After a whole day barrel ride, the Company needed a good long dinner to recover, plus a lot of ale too, and it was time enough for the Masters’ attendants to provide a house where they were comfortably hosted. Bilbo was the first one to head there, shivering with cold even in his dry clothes. Soon most of the others followed him, and only some of the youngest and the most stubborn remained, that means, the Durins and the women. Thorin himself drank little, knowing he had to had his wits alert to deal with the Master, and made his best to postpone to the next day any meaningful negotiation; but knowing his nephews, it would do no harm to keep an eye on them when they were drunk. Just in case.
While they were walking to the house where the Company was, two families together as none of them would guess half a year ago, Ellen asked Thorin something that was in her mind for a long time already but never seemed to have a chance to be mentioned, and now having the Lonely Mountain close at hand she remembered to.
“Thorin, when you were against me and Kíli coming together, one of your arguments was that I would go back to my world after we reached Erebor.”
“Yes?”
“But why didn’t you mind it when you thought it was Iris who would be one with Fíli?”
He laughed quietly.
“She is younger, and usually younger people are more willing to change their own minds than grown up ones, like you.”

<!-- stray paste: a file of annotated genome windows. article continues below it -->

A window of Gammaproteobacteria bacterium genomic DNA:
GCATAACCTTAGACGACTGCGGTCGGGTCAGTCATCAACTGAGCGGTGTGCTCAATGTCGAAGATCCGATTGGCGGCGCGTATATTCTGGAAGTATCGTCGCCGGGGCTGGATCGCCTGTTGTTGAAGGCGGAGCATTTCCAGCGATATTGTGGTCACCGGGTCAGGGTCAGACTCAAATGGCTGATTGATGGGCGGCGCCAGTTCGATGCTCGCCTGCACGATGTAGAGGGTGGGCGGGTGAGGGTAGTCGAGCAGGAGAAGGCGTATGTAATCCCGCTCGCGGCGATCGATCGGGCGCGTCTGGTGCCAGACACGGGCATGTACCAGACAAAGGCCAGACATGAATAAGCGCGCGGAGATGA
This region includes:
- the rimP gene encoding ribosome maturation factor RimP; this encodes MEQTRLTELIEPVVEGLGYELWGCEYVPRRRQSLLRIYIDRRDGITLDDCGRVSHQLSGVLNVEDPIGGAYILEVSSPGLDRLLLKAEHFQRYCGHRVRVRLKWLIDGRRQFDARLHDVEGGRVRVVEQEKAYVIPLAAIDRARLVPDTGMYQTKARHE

“So...?”
“She was not the one who put herself at risk daring my best warrior to grant her going to Erebor. One who had that determination to find the Gate was not expected to give it up.”
“I understand.” She glanced down at Kíli, walking at her side, hand in hand, smiling at her a somewhat drunken smile, and nodded in agreement. “But sometimes we must give up things once important for the sake of others, that are better.”

ooo000ooo

Next day poor Bilbo was pure fever, as seemingly his day long in the cold water took more from him than he had to give. Óin was fast asleep, seemingly with a tremendous hangover, so Thorin sent for a healer and asked Lily to see him work along so she could learn something, as she was so good with herbs. The healer was promptly provided, but the man insisted that a horseleech should be applied to put his fever down. Considering their former world had had its own Dark Age long before, Iris and Lily were about to defenestrate the poor fellow for his medicinal beliefs when Ellen intervened, with a quick blink of an eye.
“Girls, please, let the healer work. I know you don’t like it, but do as Iris always does to your dear Aunty, would you? The sooner he starts it, the sooner Bilbo will be better.”